Biography of Father Franciszek (Feliksovich) Rutkowski

Born into a lower middle class family in Goniądz, outside Biaƚystok, on March 23, 1883. Studied at Salesian schools in Italy; graduated from the Turin Agricultural Academy. In 1907 he graduated from the Seminary and in 1911, from the Catholic Theological Academy in St. Petersburg with a master’s degree in theology. He later earned a doctorate in theology. Ordained in 1910 for the Archdiocese of Mogiliev. From 1911 he was a religion teacher in a gymnasium and a real school in St. Petersburg and a vicar at St. Stanislaus parish. He later became Archbishop Wincenty Kluczyński’s chaplain. From 1912 he was pastor of St. Nicholas parish in Luga; from 1914 he was vicar of St. Casimir parish in Petrograd. He received the title of canon. From the middle of 1915 he went with Archbishop Kluczyński to Crimea where he took up pastoral work among the Poles, built chapels in Kislovodsk in the Caucasus and in Alupka, Crimea. After the archbishop’s death, he brought his remains back to St. Petersburg and interred them in the burial vault of the church in Vyborg Cemetery. From October 1917 he served in Lesnoye, outside Petrograd; from January 1918 he was vicar of the pro-cathedral in Petrograd; from March 1919 he was pastor of the Church of the Most Blessed Virgin Mary; from January 1922 he also tended parishes in Kolpino, Liuban and Luga while remaining vicar of the pro-cathedral. December 5, 1922 – arrested on charges of “opposition to the closing of a church,” but soon released. March 10, 1923 – arrested in Moscow in a case against Catholic clergy (Archbishop Jan Cieplak et al.). Charged with “participation in a counter-revolutionary organization with the goal of protesting the enactment of the Decree on the separation of the church from the state.” March 21-26, 1923 – at an open trial he was sentenced under Articles 40, 68, 69-1, 119 and 121 of the Criminal Code of the of the RSFSR to three years in prison [Military Tribunal]. He served his term in Sokolnicheskaya Prison. February 1, 1925 – released to Poland as part of a prisoner exchange. From 1926 he was secretary to Cardinal Hlond; in 1929 he became a notarius of the episcopal court in Poznań; from 1932 he was the personal secretary of the Papal nuncio; and from February 1935 he was deputy director of the Secretariat of the Polish Episcopate, and then later became its director. He was the author of several monographs about Archbishop Jan Cieplak and Bishop Antoni Malecki; he also wrote a biography of the martyr Fr. Konstantyn Budkiewicz and a history of the Catholic Theological Academy in St. Petersburg. The manuscripts of these writings were all lost in August 1944 during the Warsaw Uprising. Fr. Franciszek was also killed at that time (exact date of death unknown). Source: Osipova (1996), p. 195; Shkarovskii, p. 236; Dzwonkowski, pp. 417-418; Madała, pp. 134-135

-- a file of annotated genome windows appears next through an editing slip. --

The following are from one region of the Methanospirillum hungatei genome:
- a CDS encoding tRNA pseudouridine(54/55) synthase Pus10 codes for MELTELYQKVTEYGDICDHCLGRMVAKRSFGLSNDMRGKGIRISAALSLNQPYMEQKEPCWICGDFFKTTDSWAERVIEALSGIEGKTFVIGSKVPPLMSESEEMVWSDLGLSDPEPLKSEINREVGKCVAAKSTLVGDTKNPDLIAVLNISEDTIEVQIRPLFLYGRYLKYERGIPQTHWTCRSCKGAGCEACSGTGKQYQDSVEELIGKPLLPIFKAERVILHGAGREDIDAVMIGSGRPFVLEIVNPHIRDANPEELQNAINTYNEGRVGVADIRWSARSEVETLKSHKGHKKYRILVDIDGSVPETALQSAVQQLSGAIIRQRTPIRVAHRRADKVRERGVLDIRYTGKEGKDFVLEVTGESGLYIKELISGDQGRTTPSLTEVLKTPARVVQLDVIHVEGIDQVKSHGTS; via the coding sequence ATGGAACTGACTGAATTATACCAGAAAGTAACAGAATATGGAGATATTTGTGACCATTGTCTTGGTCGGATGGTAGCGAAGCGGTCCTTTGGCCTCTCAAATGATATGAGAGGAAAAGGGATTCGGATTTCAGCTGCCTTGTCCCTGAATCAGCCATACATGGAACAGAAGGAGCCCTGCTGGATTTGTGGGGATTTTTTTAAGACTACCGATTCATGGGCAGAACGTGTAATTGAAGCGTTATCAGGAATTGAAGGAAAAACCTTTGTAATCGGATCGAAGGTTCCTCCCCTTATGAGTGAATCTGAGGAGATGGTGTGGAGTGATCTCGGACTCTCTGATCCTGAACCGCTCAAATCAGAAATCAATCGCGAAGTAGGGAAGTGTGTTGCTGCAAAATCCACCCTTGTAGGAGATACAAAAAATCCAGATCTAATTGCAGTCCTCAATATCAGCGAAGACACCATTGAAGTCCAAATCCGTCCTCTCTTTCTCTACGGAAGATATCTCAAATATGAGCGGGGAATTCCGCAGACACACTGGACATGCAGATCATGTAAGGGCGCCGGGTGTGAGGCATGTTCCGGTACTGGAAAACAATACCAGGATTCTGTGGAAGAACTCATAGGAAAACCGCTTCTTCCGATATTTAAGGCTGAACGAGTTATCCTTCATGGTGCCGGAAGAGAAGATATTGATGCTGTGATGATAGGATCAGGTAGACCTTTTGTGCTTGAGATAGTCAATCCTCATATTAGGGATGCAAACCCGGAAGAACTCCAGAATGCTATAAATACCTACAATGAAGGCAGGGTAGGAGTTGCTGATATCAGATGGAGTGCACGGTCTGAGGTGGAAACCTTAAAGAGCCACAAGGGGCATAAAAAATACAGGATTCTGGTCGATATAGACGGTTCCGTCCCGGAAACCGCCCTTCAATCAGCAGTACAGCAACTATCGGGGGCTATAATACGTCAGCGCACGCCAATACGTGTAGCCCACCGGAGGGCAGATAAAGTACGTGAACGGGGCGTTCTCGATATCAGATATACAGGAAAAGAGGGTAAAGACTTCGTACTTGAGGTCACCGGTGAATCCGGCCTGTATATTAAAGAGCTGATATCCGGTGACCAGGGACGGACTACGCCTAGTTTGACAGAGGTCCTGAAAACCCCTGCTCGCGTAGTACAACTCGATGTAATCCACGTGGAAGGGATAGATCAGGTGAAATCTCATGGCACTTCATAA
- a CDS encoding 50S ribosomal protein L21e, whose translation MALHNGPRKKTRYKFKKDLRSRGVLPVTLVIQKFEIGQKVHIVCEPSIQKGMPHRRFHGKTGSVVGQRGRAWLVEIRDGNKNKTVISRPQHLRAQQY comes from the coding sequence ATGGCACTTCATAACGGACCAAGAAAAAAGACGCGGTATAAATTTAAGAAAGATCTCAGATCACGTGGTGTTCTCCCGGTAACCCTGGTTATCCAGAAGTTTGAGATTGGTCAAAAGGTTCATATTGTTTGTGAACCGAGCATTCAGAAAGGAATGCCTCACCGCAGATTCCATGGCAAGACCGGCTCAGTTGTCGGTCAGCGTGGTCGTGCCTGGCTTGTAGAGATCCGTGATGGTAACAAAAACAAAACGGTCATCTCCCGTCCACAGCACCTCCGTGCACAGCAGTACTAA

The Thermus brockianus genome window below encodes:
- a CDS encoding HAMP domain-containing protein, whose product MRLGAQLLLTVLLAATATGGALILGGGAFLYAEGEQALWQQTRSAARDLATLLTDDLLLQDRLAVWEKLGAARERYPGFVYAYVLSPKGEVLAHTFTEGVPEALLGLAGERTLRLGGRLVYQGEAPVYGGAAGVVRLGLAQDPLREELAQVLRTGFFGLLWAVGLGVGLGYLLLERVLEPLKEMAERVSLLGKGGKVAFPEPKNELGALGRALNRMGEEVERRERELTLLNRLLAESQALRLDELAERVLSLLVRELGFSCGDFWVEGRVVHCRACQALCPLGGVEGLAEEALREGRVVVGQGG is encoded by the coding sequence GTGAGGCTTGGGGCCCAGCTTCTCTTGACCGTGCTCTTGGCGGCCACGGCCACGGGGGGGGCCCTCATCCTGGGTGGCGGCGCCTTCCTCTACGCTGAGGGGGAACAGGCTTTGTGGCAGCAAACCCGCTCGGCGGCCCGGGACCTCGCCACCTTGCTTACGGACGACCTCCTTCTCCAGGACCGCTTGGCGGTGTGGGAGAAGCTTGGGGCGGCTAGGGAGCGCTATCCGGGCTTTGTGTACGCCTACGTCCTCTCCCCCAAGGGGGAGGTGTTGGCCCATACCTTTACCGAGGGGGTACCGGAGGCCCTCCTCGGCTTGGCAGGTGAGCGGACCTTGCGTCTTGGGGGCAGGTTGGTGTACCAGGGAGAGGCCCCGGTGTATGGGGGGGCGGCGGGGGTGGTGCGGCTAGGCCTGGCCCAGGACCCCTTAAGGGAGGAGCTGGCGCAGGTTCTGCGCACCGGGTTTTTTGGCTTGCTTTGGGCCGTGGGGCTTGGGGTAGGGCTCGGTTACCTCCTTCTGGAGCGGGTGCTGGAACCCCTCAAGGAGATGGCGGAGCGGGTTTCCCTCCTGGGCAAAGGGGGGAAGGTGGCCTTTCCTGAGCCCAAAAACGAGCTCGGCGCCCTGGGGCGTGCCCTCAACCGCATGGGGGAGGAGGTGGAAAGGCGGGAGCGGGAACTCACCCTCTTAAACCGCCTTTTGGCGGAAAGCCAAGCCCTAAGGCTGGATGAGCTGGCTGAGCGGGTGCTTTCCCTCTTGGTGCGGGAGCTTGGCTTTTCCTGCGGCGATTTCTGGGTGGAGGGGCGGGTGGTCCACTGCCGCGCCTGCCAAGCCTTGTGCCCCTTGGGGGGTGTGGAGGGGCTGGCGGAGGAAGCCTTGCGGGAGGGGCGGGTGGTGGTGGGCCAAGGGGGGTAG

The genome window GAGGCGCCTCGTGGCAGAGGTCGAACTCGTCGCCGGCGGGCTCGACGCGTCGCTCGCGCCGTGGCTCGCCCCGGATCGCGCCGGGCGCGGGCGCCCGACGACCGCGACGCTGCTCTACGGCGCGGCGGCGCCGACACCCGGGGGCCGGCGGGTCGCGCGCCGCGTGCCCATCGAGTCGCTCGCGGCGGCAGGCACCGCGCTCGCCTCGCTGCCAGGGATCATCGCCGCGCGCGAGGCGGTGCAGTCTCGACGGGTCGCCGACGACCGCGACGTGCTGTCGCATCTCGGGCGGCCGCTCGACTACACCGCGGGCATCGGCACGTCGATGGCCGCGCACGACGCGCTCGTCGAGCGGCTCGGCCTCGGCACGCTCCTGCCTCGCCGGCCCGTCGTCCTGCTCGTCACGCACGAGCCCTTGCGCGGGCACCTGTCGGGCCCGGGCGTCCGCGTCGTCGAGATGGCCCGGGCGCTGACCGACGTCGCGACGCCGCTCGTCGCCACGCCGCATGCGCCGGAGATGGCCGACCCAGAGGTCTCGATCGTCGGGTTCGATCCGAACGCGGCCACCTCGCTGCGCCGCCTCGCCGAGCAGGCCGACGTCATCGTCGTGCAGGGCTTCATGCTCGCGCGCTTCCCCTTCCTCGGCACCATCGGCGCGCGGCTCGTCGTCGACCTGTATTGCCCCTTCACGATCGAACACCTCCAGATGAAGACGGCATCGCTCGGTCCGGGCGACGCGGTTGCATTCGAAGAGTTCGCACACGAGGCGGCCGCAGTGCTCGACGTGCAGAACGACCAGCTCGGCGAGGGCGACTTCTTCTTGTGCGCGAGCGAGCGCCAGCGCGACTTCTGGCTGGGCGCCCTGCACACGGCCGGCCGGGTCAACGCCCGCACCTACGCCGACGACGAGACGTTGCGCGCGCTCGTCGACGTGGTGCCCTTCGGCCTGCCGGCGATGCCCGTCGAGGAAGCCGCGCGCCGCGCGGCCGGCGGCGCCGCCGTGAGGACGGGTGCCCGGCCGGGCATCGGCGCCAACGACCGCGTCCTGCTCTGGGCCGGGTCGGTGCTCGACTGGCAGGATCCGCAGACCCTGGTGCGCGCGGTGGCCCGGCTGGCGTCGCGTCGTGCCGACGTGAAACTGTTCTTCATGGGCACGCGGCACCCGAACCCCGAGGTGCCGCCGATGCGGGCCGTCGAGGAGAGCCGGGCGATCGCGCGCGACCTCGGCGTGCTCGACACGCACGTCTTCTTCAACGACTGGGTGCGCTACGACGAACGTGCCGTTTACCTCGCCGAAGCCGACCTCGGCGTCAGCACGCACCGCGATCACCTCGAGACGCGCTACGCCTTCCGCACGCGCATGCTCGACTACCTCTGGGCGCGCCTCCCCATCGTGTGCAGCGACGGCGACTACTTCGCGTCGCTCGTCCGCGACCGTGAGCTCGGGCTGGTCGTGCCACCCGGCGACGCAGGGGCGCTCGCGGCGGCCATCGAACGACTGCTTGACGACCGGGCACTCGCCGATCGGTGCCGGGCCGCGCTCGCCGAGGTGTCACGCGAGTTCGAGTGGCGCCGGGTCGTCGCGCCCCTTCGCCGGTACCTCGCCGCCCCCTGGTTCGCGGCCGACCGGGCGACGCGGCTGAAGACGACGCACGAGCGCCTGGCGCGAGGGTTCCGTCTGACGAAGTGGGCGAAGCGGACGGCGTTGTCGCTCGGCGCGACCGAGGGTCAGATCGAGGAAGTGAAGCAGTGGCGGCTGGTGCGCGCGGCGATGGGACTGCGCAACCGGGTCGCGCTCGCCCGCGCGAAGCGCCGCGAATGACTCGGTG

Variant Names:
Rutkowski, Franciszek (Feliksovich); Rutkovskiĭ, Frantishek (Frant︠s︡isk) Feliksovich
Goniądz (Poland); Turin (Italy); Saint Petersburg (Russia); Mahili︠o︡ŭ (Belarus); Alupka (Ukraine); Luga (Leningradskai︠a︡ oblastʹ, Russia); Warsaw (Poland)
male; clergy and religious; executed